PETROLEUM PITCH, A REAL ALTERNATIVE TO COAL TAR PITCH AS BINDER MATERIAL FOR ANODE PRODUCTION: Roger Marzin, Carola Acuna, Intevep S.A., Departamento de Refinacion, Apdo. 76343, Caracas 1070 A, Venezuela; Maria de Oteyza, Maraven, S.A., Nuevos Desarrollos, PO Box 829, Caracas 1010A, Venezuela; Raymond C. Perruchoud, R&D Center, Le Chable, P.O. Box 157, CH-3960 Sierre, Switzerland
A petroleum pitch, specially developed for aluminum anodes was produced, at commercial scale, as a real alternative to coal tar pitch. Using a highly aromatic refinery stream and well designed process conditions, it is possible to produce the right chemical composition needed for a high quality binder material for anodes. Through a Dynamic Process Optimization study, the paste formulation and parameters were adjusted to produce full size anodes with 100 % petroleum pitch. The performance of baked anodes were similar to coal tar pitch anodes, with the advantage of a much lower content of cancerogenic Polycyclic Aromatic Hydrocarbons (PAH). Comparative green and baked anode properties, PAH emissions and storage stability test for molten pitch are presented.
REDUCTION OF POLYCYCLIC AROMATIC HYDROCARBONS (PAH) IN ANODES BY USING PETROLEUM PITCH AS BINDER MATERIAL: A COMPARAISON OF ANODE PROPERTIES AND ANODE BEHAVIOR OF PETROLEUM AND COAL TAR PITCH ANODES: Dr. Ulrich Mannweiler R&D Carbon Ltd. Winterthurerstrasse 92, CH-8006 Zürich, Switzerland; Raymond C. Perruchoud, R & D Carbon Ltd., Le Chable, P.O. Box 157, CH-3960 Sierre, Switzerland; Roger Marzin, Intevep S.A., Departamento de Refinacion, Apdo. 76343, Caracas 1070 A, Venezuela
Petroleum pitch as binder material of anodes has the great advantage, that the content of cancerogenic Polycyclic Aromatic Hydrocarbons (PAH) compared to coal tar pitch is practically inexistent. In applying the correct content of pitch and through optimization of all process parameters during anode manufacturing, full size anodes with coal tar pitch (CTP) and petroleum pitch (PP) have been prepared in an anode plant. While baked anode properties for coal tar and petroleum pitch anodes are very similar, the PAH content can be reduced by 98 %. In this paper the behavior of representative lots of coal tar and petroleum pitch anodes in 100 kA electrolysis cells and the properties of the resulting anode butts will be described.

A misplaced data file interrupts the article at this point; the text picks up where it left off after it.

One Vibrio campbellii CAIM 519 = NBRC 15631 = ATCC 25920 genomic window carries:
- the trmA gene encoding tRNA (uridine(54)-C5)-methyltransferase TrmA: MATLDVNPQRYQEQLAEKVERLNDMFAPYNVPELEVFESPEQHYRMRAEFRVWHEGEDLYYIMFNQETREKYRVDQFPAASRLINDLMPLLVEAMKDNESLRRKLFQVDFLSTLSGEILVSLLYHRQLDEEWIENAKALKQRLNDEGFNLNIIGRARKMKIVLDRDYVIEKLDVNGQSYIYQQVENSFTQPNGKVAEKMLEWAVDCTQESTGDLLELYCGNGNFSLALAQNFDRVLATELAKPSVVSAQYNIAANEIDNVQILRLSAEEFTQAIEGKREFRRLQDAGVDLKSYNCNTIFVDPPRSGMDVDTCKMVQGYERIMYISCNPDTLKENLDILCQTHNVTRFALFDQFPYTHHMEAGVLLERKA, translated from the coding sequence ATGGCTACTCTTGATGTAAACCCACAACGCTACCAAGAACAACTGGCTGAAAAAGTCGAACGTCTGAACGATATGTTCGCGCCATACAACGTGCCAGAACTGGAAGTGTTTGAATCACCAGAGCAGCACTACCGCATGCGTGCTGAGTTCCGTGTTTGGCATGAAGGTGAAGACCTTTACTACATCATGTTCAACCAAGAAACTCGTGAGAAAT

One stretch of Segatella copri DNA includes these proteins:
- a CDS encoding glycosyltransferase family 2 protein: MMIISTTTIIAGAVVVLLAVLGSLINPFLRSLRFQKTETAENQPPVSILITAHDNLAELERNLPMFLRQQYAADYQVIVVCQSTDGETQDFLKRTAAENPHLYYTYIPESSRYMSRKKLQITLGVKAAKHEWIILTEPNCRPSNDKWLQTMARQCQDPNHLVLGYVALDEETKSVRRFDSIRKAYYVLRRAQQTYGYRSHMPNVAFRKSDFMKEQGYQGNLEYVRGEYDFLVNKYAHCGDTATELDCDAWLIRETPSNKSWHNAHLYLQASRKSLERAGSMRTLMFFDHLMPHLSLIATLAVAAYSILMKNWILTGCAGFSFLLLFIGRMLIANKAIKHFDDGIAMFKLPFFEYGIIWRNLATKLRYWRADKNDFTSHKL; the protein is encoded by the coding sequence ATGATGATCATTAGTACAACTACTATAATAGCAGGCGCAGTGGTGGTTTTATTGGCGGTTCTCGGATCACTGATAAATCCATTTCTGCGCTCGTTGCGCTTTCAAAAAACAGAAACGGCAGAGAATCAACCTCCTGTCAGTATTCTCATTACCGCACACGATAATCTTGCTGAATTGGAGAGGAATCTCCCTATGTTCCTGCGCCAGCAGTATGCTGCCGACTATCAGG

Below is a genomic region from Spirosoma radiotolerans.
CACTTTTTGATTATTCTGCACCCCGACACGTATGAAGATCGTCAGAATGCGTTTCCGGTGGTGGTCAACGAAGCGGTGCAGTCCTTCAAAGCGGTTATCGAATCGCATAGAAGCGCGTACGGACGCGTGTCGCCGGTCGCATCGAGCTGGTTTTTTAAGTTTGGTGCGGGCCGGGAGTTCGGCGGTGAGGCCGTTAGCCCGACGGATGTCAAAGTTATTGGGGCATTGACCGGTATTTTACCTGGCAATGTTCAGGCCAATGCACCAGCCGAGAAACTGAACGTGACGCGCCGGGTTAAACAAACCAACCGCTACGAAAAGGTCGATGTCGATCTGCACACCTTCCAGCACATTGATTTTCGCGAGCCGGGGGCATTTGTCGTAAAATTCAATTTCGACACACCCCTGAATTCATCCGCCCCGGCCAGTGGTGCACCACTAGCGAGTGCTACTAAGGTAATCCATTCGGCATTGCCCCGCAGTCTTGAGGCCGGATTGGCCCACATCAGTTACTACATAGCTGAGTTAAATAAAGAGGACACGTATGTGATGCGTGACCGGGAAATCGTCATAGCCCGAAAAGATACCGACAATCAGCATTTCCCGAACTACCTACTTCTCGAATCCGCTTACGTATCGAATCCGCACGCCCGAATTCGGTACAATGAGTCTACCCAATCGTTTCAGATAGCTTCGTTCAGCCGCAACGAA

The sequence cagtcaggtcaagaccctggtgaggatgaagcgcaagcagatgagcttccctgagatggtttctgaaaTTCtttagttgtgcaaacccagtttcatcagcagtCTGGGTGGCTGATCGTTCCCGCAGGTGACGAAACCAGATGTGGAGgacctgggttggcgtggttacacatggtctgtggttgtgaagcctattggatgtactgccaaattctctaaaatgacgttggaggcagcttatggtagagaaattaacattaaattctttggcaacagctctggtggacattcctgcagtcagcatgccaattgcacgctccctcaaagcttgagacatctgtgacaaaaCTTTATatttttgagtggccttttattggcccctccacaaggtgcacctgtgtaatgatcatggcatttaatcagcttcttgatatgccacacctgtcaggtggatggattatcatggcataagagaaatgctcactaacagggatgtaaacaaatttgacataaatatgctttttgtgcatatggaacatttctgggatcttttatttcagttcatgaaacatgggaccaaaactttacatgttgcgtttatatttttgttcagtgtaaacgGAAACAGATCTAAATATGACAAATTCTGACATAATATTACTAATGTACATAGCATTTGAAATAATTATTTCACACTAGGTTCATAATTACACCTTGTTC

TESTS OF PITCH PRODUCED FROM THE MIXTURE OF COAL RESIN AND REMAINDERS AFTER OIL PYROLYSIS: M.L. Itskov, E.A. Yanko, Russian National Aluminium-Magnésium Institute (VAMI), 199026 St. Petersburg, Russia; V.V. Krukov, Central Investigations Laboratory, 101000, Moscow, Russia
Actually the main type of binding materials, used in the anode paste production is a coal tar pitch. This binder provides the necessary quality of anode, but its using is related to increased emissions of cancerogenous matters, especially, benzapyrene, into the anode paste and aluminium reduction plants. The cancerogenous danger could be considerably reduced if using, as a binding material in the anode paste production, pitch produced at the distillation of the mixture of coal resin and remainders after oil pyrolysis, called "modified pitch". This report gives the results of laboratory investigations and industrial tests of anode paste, produced with using above mentioned binder, in the aluminium reduction. The laboratory investigations and industrial tests on Soderberg pots have shown, that by using the modified pitch we succeeded to produce anode paste of satisfactory quality. In this case we achieve a considerable reducing of the emissions of cancerogenous matters, namely benzapyrene, from the surface of anode.